Grow a Fruit Tree—Even in a Small Space! - Vegetarian Times

Grow a Fruit Tree—Even in a Small Space!

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Ripe fruit hanging from trees right outside your door sounds heavenly, doesn’t it? If you have a sunny spot in your yard or just on a balcony, you can cultivate homegrown apples, cherries, citrus, peaches, and more. Dwarf trees fit into small spaces yet bear bushels of full-sized fruit. Many thrive in containers, so you don’t even need a yard for planting. That puts them in reach of just about anyone who loves fresh, healthy food.   

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Standard fruit trees top 30 feet tall, while those sold as “semi-dwarf” can be more than 15 feet. Dwarf and miniature types peak at 10 feet tall, with a similar-diameter canopy. Just about every kind of fruit tree now comes in the smaller sizes—these are the easiest to start with. 

Apples
You can choose from many varieties, including favorites like Honey Crisp and Golden Delicious. In the tightest spaces, you can plant a “columnar” apple, which has stubby limbs that keep the fruit close to the trunk. 

Cherries
 Pie (aka tart) types tend to be more productive and less prone to problems than sweet cherries. Whichever you choose, cover the tree with netting to prevent birds from devouring your crop before harvest time. 

Citrus
Lemons, limes, and mandarin oranges don’t tolerate freezing temperatures, but the dwarf trees grow well in pots that you can bring inside during the winter months. Meyer lemons and kaffir limes are especially well-adapted to containers. 

Peaches
These summer favorites come in early season–, midseason-, and late season–ripening varieties—the latter are best where hard frosts continue well into spring, which can kill the blossoms of earlier types. 

PLANT FOR SUCCESS

Sunshine and fresh air
Your fruit tree will grow vigorously and avoid issues if you situate it in a spot with all-day sun and an unobstructed breeze. 

Mind the graft
Dwarf fruit trees are made by grafting a branch from the desired fruit-tree type with a rootstock that stays short. The graft line is visible as a swelling near the base of the trunk. Dig a hole, loosen the soil inside it, then set your tree so that the graft line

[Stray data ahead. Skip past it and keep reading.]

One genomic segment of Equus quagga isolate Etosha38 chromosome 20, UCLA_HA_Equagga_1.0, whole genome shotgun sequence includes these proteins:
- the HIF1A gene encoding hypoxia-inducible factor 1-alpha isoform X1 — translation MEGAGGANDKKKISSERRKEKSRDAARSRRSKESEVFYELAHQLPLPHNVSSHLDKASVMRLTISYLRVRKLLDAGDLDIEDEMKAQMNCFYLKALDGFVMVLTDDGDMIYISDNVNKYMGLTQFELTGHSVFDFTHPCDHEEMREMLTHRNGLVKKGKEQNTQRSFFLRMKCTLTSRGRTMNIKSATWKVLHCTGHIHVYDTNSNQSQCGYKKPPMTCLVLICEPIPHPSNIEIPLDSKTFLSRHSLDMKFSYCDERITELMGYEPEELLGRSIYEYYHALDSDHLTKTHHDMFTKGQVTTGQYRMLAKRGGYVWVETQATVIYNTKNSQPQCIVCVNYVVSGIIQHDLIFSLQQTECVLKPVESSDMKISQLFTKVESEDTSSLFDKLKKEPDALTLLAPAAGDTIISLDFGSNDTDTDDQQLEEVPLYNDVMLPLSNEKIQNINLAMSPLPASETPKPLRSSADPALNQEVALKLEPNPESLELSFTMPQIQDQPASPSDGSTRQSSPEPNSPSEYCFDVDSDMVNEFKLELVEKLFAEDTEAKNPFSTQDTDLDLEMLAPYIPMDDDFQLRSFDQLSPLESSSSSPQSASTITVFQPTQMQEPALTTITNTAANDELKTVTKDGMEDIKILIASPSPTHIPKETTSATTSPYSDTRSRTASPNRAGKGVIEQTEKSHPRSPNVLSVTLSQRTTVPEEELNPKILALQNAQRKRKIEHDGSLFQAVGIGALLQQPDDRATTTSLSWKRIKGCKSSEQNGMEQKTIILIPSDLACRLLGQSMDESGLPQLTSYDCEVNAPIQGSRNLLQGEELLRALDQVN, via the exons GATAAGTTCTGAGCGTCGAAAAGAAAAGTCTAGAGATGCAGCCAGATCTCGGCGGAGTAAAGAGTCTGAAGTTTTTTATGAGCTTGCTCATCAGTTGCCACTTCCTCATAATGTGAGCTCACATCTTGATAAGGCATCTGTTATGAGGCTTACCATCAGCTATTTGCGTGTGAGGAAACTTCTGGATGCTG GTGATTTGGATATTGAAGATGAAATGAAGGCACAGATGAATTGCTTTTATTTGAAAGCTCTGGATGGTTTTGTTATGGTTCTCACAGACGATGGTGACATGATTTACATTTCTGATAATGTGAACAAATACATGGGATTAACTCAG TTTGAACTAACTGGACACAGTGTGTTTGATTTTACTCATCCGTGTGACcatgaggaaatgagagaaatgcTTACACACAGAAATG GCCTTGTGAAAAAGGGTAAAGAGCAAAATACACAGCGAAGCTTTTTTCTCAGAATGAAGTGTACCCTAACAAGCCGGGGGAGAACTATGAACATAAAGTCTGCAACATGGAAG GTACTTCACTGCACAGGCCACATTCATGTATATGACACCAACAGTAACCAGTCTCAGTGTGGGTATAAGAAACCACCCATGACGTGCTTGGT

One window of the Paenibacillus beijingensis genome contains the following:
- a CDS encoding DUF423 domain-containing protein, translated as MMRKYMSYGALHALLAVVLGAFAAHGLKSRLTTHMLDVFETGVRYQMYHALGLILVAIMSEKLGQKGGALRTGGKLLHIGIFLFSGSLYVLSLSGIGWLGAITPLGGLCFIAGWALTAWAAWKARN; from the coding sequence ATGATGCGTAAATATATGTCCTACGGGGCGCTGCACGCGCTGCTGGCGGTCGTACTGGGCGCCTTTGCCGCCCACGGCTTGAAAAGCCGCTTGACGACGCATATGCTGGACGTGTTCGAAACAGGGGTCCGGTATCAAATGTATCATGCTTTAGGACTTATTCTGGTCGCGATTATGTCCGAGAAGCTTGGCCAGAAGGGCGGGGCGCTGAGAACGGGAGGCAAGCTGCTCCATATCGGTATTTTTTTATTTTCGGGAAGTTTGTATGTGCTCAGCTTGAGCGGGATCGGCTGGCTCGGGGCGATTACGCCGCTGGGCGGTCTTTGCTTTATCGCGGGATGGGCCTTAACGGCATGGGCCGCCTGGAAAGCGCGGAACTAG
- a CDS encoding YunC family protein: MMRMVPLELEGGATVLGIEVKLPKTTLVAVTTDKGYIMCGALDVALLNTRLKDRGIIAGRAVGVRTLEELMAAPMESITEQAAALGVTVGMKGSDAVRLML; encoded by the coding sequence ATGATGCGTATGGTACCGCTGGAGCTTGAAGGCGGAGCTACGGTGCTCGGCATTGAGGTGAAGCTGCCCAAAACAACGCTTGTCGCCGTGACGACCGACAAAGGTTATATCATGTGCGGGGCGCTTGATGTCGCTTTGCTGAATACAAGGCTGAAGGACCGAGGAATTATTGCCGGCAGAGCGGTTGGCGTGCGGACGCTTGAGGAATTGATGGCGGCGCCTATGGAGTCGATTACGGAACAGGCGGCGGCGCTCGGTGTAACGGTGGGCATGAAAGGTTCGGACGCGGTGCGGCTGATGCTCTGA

is 2 inches above the soil.  

At stake
A young tree’s shallow roots leave it vulnerable to damage in heavy winds, so you want to keep it securely staked for the first couple of years. After pushing two wooden stakes into the soil on opposite sides of the trunk, use tree ties or any broad, elastic material to wrap a figure-eight loop between the trunk and stakes. The ties should be taut but still allow the tree to bend a bit in the wind.

FRUIT TREE CARE PLAN

Open the center
Air circulating through your young tree prevents diseases and fungi. As branches grow, some will lean out and others will lean in toward  the main tree trunk. In late winter, prune off branches that cross in the center and block air flow.

Dare to thin
You’ll harvest the biggest and best fruit if you thin out the crop each year. When the fruit is quarter sized, choose one to keep every 3 inches or so on each branch, and then remove the rest. Painful, yes, but you’ll be glad you did it.  

Go organic
Pests and diseases can sometimes infest backyard fruit trees, but you can keep your harvest pure by treating problems with safe, natural controls, such as horticultural oil and mineral sprays.  

HOW TO CARE FOR A POTTED FRUIT TREE

Light container
A 15-gallon container is big enough to grow a dwarf fruit tree, but still manageable to move. Ceramic pots look nice, but plastic is not as heavy. Fiber pots are the best option: They’re lightweight, don’t overheat in the sun (unlike plastic), and “air-prune” the tree’s roots so they don’t encircle the pot and choke the tree.

Super soil
Never use soil you’ve dug up outside—it holds too much water. You can use bagged potting soil, but the ideal mix for a fruit tree is equal parts peat or coir (coconut husk fiber), mature compost, and vermiculite. 

Food and drink
Give your tree a gallon of water every 7 to 10 days when it hasn’t rained. Each spring and fall, scratch a couple inches of mature compost into the top layer of soil mixture to nourish the tree and keep it bearing fruit season after season. 

Scott Meyer, author of The City Homesteader (Running Press, 2011),has no happier memory than climbing the cherry trees at his grandparents’ home in Philadelphia.